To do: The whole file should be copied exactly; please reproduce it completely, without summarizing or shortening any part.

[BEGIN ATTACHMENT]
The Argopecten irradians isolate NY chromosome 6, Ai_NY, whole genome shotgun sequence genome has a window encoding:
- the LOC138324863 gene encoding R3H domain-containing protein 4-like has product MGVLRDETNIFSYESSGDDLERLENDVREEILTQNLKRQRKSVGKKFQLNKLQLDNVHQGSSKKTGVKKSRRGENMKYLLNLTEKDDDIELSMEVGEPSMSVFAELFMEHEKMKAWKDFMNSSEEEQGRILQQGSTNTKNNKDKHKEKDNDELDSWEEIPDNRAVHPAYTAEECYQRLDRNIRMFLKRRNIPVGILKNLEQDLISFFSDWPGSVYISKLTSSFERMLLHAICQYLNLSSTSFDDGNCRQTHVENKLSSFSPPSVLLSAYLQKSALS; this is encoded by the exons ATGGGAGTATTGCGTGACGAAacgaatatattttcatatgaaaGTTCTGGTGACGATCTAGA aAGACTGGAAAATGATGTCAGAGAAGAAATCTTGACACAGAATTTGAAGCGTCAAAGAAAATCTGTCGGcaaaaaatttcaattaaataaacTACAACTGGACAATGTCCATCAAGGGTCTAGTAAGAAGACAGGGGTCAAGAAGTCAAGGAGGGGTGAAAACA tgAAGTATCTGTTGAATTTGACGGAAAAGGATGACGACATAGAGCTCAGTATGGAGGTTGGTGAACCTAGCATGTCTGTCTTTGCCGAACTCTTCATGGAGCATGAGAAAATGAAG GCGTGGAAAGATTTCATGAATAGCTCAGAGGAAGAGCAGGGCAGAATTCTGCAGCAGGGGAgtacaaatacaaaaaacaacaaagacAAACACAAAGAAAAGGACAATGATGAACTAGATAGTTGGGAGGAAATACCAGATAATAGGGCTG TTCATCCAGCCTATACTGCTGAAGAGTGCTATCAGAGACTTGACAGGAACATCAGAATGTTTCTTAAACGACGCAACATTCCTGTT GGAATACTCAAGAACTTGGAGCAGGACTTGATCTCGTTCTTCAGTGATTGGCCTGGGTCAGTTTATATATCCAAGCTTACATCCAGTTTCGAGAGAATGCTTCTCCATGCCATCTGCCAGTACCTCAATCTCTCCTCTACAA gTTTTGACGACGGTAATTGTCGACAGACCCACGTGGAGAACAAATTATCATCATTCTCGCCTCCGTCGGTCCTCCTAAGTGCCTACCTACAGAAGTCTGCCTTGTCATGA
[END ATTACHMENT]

The Argopecten irradians isolate NY chromosome 6, Ai_NY, whole genome shotgun sequence genome has a window encoding:
- the LOC138324863 gene encoding R3H domain-containing protein 4-like has product MGVLRDETNIFSYESSGDDLERLENDVREEILTQNLKRQRKSVGKKFQLNKLQLDNVHQGSSKKTGVKKSRRGENMKYLLNLTEKDDDIELSMEVGEPSMSVFAELFMEHEKMKAWKDFMNSSEEEQGRILQQGSTNTKNNKDKHKEKDNDELDSWEEIPDNRAVHPAYTAEECYQRLDRNIRMFLKRRNIPVGILKNLEQDLISFFSDWPGSVYISKLTSSFERMLLHAICQYLNLSSTSFDDGNCRQTHVENKLSSFSPPSVLLSAYLQKSALS; this is encoded by the exons ATGGGAGTATTGCGTGACGAAacgaatatattttcatatgaaaGTTCTGGTGACGATCTAGA aAGACTGGAAAATGATGTCAGAGAAGAAATCTTGACACAGAATTTGAAGCGTCAAAGAAAATCTGTCGGcaaaaaatttcaattaaataaacTACAACTGGACAATGTCCATCAAGGGTCTAGTAAGAAGACAGGGGTCAAGAAGTCAAGGAGGGGTGAAAACA tgAAGTATCTGTTGAATTTGACGGAAAAGGATGACGACATAGAGCTCAGTATGGAGGTTGGTGAACCTAGCATGTCTGTCTTTGCCGAACTCTTCATGGAGCATGAGAAAATGAAG GCGTGGAAAGATTTCATGAATAGCTCAGAGGAAGAGCAGGGCAGAATTCTGCAGCAGGGGAgtacaaatacaaaaaacaacaaagacAAACACAAAGAAAAGGACAATGATGAACTAGATAGTTGGGAGGAAATACCAGATAATAGGGCTG TTCATCCAGCCTATACTGCTGAAGAGTGCTATCAGAGACTTGACAGGAACATCAGAATGTTTCTTAAACGACGCAACATTCCTGTT GGAATACTCAAGAACTTGGAGCAGGACTTGATCTCGTTCTTCAGTGATTGGCCTGGGTCAGTTTATATATCCAAGCTTACATCCAGTTTCGAGAGAATGCTTCTCCATGCCATCTGCCAGTACCTCAATCTCTCCTCTACAA gTTTTGACGACGGTAATTGTCGACAGACCCACGTGGAGAACAAATTATCATCATTCTCGCCTCCGTCGGTCCTCCTAAGTGCCTACCTACAGAAGTCTGCCTTGTCATGA